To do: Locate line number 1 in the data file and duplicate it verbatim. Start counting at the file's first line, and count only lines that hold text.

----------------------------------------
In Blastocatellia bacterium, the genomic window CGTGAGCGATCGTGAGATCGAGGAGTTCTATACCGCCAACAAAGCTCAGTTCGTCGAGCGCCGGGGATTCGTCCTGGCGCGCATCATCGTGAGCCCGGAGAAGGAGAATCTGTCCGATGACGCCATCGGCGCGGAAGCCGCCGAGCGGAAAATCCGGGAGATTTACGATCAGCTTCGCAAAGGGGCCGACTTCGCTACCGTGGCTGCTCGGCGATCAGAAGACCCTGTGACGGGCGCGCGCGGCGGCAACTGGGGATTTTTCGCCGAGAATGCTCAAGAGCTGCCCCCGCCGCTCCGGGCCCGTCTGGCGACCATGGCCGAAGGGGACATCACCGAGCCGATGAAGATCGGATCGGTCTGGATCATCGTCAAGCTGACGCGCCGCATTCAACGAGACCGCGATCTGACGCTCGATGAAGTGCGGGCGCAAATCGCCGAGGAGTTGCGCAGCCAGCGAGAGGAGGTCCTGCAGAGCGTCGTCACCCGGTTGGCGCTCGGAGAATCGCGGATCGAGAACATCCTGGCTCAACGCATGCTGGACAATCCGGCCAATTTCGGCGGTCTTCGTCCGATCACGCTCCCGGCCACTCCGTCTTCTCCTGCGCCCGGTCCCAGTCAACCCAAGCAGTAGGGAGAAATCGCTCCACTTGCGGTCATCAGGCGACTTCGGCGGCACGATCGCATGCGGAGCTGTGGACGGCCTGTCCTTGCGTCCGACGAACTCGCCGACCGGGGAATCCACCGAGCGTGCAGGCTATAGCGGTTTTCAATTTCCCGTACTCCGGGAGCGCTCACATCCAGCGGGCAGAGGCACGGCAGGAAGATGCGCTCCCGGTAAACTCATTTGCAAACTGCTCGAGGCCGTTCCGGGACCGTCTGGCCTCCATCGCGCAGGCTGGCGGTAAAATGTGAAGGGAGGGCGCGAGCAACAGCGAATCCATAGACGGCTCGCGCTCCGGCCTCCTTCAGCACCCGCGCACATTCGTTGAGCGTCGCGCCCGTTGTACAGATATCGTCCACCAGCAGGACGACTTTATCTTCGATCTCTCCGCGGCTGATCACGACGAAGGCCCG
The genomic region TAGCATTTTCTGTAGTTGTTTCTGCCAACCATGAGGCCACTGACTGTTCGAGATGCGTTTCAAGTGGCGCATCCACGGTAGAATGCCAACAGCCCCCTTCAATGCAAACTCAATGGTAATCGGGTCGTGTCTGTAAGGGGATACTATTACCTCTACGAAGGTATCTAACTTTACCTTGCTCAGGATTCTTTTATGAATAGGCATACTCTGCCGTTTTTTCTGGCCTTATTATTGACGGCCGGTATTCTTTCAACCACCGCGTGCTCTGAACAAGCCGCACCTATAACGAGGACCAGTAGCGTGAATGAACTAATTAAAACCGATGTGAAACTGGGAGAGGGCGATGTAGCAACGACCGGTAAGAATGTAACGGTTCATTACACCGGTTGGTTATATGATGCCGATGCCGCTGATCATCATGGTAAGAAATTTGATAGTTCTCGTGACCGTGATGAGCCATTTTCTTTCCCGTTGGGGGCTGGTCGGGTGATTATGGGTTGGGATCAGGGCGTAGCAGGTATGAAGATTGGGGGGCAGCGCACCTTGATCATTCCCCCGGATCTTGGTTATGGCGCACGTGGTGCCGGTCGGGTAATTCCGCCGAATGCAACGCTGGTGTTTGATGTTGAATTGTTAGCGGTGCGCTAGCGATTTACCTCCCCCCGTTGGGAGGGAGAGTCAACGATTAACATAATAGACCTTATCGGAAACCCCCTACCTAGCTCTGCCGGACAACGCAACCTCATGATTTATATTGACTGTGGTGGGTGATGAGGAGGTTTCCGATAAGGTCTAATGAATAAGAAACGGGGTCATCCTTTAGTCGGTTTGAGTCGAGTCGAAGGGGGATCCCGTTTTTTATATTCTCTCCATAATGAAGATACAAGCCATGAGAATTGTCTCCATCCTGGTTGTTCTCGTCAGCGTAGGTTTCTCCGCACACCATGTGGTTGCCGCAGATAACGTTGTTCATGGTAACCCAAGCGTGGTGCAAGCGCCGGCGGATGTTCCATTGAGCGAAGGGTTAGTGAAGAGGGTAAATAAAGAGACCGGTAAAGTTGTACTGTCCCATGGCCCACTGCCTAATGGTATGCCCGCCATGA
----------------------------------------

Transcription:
In Blastocatellia bacterium, the genomic window CGTGAGCGATCGTGAGATCGAGGAGTTCTATACCGCCAACAAAGCTCAGTTCGTCGAGCGCCGGGGATTCGTCCTGGCGCGCATCATCGTGAGCCCGGAGAAGGAGAATCTGTCCGATGACGCCATCGGCGCGGAAGCCGCCGAGCGGAAAATCCGGGAGATTTACGATCAGCTTCGCAAAGGGGCCGACTTCGCTACCGTGGCTGCTCGGCGATCAGAAGACCCTGTGACGGGCGCGCGCGGCGGCAACTGGGGATTTTTCGCCGAGAATGCTCAAGAGCTGCCCCCGCCGCTCCGGGCCCGTCTGGCGACCATGGCCGAAGGGGACATCACCGAGCCGATGAAGATCGGATCGGTCTGGATCATCGTCAAGCTGACGCGCCGCATTCAACGAGACCGCGATCTGACGCTCGATGAAGTGCGGGCGCAAATCGCCGAGGAGTTGCGCAGCCAGCGAGAGGAGGTCCTGCAGAGCGTCGTCACCCGGTTGGCGCTCGGAGAATCGCGGATCGAGAACATCCTGGCTCAACGCATGCTGGACAATCCGGCCAATTTCGGCGGTCTTCGTCCGATCACGCTCCCGGCCACTCCGTCTTCTCCTGCGCCCGGTCCCAGTCAACCCAAGCAGTAGGGAGAAATCGCTCCACTTGCGGTCATCAGGCGACTTCGGCGGCACGATCGCATGCGGAGCTGTGGACGGCCTGTCCTTGCGTCCGACGAACTCGCCGACCGGGGAATCCACCGAGCGTGCAGGCTATAGCGGTTTTCAATTTCCCGTACTCCGGGAGCGCTCACATCCAGCGGGCAGAGGCACGGCAGGAAGATGCGCTCCCGGTAAACTCATTTGCAAACTGCTCGAGGCCGTTCCGGGACCGTCTGGCCTCCATCGCGCAGGCTGGCGGTAAAATGTGAAGGGAGGGCGCGAGCAACAGCGAATCCATAGACGGCTCGCGCTCCGGCCTCCTTCAGCACCCGCGCACATTCGTTGAGCGTCGCGCCCGTTGTACAGATATCGTCCACCAGCAGGACGACTTTATCTTCGATCTCTCCGCGGCTGATCACGACGAAGGCCCG